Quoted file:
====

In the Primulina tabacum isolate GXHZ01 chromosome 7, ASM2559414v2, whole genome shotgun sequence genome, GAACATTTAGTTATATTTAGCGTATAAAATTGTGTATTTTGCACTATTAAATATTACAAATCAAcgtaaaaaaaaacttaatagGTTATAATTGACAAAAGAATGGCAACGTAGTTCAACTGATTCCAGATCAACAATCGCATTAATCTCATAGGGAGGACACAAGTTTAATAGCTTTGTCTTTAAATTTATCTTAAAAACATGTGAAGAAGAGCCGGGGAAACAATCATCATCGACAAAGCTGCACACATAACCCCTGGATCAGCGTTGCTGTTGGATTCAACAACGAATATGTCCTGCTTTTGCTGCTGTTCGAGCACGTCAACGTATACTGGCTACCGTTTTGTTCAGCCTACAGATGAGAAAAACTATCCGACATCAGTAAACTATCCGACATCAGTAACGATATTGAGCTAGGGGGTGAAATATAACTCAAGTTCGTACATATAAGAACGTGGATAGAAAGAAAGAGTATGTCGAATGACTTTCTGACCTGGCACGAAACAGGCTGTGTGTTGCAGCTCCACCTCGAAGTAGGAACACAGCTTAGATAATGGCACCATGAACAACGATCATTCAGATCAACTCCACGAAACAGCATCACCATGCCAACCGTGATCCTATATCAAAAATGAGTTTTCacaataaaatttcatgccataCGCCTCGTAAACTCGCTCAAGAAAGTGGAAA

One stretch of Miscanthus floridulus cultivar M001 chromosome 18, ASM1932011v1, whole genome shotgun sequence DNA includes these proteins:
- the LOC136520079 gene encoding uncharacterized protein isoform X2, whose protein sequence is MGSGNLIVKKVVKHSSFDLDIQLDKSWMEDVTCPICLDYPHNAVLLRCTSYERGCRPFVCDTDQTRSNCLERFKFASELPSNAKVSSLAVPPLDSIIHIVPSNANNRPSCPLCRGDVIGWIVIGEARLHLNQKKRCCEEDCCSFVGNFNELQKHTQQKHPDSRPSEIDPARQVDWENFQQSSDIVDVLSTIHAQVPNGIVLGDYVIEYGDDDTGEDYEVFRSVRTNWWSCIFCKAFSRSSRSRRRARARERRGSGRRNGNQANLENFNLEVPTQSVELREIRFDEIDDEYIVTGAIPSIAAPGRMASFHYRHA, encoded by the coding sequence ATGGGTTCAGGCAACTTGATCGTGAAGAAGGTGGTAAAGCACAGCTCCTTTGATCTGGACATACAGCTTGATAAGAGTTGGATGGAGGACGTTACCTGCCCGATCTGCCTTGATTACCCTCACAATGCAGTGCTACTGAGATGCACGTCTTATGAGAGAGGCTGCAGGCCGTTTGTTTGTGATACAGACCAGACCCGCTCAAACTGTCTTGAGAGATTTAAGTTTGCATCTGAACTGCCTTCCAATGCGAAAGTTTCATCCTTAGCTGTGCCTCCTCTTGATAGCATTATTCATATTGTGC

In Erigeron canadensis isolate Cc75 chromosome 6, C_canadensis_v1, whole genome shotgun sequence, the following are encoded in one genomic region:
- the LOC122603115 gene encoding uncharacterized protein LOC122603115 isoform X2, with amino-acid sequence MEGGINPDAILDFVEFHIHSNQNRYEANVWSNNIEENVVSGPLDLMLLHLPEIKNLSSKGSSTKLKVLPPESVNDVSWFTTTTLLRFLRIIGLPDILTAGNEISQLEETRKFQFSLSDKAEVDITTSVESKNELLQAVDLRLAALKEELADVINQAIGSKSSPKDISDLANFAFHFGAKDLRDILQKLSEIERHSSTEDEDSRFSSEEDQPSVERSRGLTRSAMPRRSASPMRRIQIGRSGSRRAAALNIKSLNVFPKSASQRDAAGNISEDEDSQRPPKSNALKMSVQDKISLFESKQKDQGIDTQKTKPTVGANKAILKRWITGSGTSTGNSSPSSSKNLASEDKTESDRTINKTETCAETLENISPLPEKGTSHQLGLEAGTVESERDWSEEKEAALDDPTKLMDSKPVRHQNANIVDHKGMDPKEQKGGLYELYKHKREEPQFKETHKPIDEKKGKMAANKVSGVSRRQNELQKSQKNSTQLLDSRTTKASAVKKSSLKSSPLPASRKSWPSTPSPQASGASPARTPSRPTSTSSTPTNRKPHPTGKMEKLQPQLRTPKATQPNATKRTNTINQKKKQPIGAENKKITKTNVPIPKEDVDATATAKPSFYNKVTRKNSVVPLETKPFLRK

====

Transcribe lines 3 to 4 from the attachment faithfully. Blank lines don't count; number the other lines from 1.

- the LOC136520079 gene encoding uncharacterized protein isoform X2, whose protein sequence is MGSGNLIVKKVVKHSSFDLDIQLDKSWMEDVTCPICLDYPHNAVLLRCTSYERGCRPFVCDTDQTRSNCLERFKFASELPSNAKVSSLAVPPLDSIIHIVPSNANNRPSCPLCRGDVIGWIVIGEARLHLNQKKRCCEEDCCSFVGNFNELQKHTQQKHPDSRPSEIDPARQVDWENFQQSSDIVDVLSTIHAQVPNGIVLGDYVIEYGDDDTGEDYEVFRSVRTNWWSCIFCKAFSRSSRSRRRARARERRGSGRRNGNQANLENFNLEVPTQSVELREIRFDEIDDEYIVTGAIPSIAAPGRMASFHYRHA, encoded by the coding sequence ATGGGTTCAGGCAACTTGATCGTGAAGAAGGTGGTAAAGCACAGCTCCTTTGATCTGGACATACAGCTTGATAAGAGTTGGATGGAGGACGTTACCTGCCCGATCTGCCTTGATTACCCTCACAATGCAGTGCTACTGAGATGCACGTCTTATGAGAGAGGCTGCAGGCCGTTTGTTTGTGATACAGACCAGACCCGCTCAAACTGTCTTGAGAGATTTAAGTTTGCATCTGAACTGCCTTCCAATGCGAAAGTTTCATCCTTAGCTGTGCCTCCTCTTGATAGCATTATTCATATTGTGC

In Erigeron canadensis isolate Cc75 chromosome 6, C_canadensis_v1, whole genome shotgun sequence, the following are encoded in one genomic region: